Designing Dashboard is an art..

Photo by Isaac Smith on Unsplash

Tableau dashboard creation is part art. Visualizations are about more than simply presenting the numbers in your reports; they are about effective use of graphical elements to enable insights and “wow” moments for your users.  Adhering to these  dashboard guidelines will help you design for beauty, impact and insight.

  • Consider using scatter plot or map

If you want your data to compare values, scatter plot or map allow you easily identify performance or outlier.

Tip: Put different color on your category to convey more precise information.

  • Use colors to place emphasize or to make a point

Spotlight” is an example of how to emphasize what is important, with spotlighting only numbers that meet a defined threshold are highlighted.

Tip: Do not use 2 or more colors. Keep it simple with colors while making a point of your data.

  • Colors means differently

Divergent color:  Frequently used to show performance. For example: traffic light colors red or orange could be used to imply “bad,” green could be used for “good.”


Category color: Separate things by color based on something like a category, region or year. This feature is often used in stacked bars to break down values in a bar.


Gradient color: Typically use in lowest sales and the highest figures and assigns gradient color (i.e. the higher the value the darker the color).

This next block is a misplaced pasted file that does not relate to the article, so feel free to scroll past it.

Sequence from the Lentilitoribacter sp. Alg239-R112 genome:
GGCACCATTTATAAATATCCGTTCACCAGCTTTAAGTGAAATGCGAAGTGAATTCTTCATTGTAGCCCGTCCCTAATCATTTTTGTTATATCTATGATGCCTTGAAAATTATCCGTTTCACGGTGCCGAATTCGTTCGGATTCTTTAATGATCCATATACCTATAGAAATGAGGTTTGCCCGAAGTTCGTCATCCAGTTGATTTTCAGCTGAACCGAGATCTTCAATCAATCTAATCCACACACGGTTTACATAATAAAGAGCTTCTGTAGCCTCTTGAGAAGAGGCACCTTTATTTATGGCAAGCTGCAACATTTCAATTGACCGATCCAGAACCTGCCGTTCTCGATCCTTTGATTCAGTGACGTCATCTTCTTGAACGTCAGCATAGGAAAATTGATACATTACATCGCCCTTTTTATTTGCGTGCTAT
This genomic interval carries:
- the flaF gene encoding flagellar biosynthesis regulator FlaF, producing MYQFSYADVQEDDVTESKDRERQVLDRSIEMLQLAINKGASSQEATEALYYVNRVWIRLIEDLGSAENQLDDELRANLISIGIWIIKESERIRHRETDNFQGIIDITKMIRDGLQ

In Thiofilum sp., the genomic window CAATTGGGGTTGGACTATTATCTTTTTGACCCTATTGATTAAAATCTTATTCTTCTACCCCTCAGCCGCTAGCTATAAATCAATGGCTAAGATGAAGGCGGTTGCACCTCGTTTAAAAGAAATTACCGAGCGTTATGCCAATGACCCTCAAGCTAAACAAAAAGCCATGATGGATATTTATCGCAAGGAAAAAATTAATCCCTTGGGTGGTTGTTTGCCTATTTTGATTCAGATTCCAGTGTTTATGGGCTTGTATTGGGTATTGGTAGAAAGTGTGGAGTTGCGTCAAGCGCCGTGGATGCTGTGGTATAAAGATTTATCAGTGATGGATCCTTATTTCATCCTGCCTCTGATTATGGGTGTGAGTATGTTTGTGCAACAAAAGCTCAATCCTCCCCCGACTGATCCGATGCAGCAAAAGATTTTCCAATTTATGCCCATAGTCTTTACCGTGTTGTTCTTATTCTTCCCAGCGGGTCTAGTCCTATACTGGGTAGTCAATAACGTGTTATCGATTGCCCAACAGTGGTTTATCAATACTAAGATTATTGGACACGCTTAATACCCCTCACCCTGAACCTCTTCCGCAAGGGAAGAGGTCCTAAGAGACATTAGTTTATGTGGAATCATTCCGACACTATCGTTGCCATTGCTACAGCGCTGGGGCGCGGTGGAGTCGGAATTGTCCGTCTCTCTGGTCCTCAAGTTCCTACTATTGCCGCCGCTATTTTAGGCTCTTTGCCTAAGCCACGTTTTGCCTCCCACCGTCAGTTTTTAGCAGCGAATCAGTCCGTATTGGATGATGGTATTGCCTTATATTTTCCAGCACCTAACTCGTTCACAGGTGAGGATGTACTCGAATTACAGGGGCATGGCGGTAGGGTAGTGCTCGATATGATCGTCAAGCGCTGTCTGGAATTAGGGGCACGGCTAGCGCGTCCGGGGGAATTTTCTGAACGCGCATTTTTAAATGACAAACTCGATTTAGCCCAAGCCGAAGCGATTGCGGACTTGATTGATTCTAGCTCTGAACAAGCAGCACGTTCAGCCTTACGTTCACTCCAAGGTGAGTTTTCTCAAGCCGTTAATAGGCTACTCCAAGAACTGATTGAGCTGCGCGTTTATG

• Perceived Perception ; Data range

When using something like Histogram or bar charts to compare numbers, try not to distort reality. For example: when comparing two bars, the numbers on the axis can be used to give the perception there is a large difference, whereas in reality the difference is minimal.

Tip: Output range depend on the data value, avoid putting starting to ending data value instead see the range of the data value.

  • More is less, Less is more

More information can be conveyed effectively with less dashboard objects while keeping concise information into one.

Tip: Designing your dashboards in this way will give a complete picture without information overload. Fewer queries are involved in rendering your dashboard, its performance is better.

  • Master the chart type

Remember, Visualizations should be just visual, not just numbers on a screen.

  1. Bar charts for comparing numbers
  2. Stacked bars for most categorical comparisons
  3. Line charts to depict trends over time
  4. Scatter plots to easily see outliers
  5. Maps for geographical data

    Tip: Try experimenting with the different visualizations under Show me in Tableau.
  • Follow your eyes not your heart

Sounds wrong it might seems however when user look at your dashboard, visual science tell us that the first place your eyes go is the top of a screen. The worksheet your users start with is often called the “driver” worksheet. Put this worksheet at the top and use it to filter detail worksheets below.

Tip: Putting information at the top will create a good visual hierarchy that users can easily scan.

  • Beginning with the end in mind

Sounds cliché however when you set your mind to have your dashboard with specific purpose build objects around it. Avoid lumping all unrelated dashboard expecting it to tell your user the whole story.
Tip: Start from the top and work your way down into the details, use the 5 second drilldown rule. Within 5 seconds your user know what the dashboard is trying to accomplish

Want to learn more?

Of course there is more to be taught however it takes time and practice to gain insight knowledge on these skills. Perfect the art of designing your Dashboard with us.

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